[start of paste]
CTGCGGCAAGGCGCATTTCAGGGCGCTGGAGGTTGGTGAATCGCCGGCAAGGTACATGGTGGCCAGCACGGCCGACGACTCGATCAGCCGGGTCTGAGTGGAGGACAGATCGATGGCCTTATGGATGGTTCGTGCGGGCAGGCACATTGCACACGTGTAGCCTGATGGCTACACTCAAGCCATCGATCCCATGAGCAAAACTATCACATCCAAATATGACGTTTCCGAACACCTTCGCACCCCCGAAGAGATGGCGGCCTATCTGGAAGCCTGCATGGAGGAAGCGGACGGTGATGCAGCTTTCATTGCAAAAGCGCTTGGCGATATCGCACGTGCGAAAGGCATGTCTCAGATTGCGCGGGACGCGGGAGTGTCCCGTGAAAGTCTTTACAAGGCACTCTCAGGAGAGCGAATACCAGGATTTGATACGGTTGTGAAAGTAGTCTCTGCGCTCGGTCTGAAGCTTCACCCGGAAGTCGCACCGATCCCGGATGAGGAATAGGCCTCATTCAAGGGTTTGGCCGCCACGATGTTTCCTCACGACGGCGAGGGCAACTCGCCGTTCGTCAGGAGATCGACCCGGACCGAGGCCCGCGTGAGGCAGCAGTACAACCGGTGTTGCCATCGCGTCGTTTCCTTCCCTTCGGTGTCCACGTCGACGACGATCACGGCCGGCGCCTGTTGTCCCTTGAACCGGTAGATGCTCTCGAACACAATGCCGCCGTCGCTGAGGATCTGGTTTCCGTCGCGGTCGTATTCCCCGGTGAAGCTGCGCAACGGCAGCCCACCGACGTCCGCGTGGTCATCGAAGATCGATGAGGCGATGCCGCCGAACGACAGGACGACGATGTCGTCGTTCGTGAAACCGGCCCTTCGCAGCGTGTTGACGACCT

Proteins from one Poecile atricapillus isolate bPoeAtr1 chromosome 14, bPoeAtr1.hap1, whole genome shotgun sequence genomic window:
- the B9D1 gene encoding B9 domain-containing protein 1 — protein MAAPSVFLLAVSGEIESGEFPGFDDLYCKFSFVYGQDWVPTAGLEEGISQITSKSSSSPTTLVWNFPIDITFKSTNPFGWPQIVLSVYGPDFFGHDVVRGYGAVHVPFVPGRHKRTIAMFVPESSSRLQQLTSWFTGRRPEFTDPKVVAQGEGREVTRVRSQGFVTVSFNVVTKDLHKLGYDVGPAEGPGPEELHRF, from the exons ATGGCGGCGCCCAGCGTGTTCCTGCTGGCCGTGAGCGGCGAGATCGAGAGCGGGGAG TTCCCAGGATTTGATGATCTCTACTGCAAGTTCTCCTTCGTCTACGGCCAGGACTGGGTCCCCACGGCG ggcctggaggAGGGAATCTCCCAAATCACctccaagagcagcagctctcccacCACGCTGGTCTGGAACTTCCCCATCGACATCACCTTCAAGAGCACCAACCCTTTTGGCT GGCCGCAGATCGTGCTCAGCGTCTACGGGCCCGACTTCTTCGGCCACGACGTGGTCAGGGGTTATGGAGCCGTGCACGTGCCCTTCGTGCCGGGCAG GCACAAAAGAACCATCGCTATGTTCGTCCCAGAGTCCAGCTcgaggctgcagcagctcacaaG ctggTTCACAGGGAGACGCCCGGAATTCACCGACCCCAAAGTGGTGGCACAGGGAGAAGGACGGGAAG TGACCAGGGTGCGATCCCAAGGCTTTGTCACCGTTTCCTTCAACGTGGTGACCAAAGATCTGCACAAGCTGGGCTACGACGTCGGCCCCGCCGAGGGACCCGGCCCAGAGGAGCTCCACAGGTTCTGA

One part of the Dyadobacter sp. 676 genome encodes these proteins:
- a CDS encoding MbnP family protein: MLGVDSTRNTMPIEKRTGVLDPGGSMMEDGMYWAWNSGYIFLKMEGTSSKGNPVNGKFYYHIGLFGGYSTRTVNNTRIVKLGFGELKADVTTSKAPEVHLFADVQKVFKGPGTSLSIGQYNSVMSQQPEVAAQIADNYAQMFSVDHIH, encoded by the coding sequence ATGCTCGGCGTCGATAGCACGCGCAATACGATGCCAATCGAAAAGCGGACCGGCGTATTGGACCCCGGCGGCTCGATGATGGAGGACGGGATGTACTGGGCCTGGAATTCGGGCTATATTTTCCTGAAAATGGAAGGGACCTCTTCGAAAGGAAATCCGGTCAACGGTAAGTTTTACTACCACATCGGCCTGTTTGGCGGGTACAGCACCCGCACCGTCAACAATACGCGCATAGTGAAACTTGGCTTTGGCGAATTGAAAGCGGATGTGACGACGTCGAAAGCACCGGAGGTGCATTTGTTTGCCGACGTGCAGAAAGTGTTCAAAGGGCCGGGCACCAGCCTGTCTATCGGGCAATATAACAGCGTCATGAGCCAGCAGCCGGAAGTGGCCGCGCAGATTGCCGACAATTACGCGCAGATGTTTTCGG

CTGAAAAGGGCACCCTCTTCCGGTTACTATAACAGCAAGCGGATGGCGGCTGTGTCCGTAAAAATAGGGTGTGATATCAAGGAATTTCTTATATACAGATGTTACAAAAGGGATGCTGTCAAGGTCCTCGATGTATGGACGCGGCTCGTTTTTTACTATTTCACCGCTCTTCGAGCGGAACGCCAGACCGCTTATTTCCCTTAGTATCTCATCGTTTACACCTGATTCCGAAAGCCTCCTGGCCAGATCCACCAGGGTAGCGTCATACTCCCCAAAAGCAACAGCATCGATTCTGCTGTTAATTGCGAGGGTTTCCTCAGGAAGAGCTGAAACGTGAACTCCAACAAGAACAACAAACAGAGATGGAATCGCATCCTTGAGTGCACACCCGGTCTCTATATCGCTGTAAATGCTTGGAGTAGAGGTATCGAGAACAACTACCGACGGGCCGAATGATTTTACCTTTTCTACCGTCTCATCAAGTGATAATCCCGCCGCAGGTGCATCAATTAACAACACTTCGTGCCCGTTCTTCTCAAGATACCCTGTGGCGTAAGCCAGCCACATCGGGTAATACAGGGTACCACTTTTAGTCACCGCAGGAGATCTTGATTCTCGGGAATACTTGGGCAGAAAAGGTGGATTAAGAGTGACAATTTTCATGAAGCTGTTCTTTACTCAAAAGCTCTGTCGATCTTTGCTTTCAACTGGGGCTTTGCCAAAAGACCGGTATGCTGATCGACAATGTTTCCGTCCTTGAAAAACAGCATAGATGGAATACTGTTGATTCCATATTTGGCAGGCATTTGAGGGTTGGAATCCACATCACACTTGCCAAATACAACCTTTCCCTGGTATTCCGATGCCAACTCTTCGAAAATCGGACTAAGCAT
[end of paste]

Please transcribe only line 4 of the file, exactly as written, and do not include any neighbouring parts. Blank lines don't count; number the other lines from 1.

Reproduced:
One part of the Dyadobacter sp. 676 genome encodes these proteins: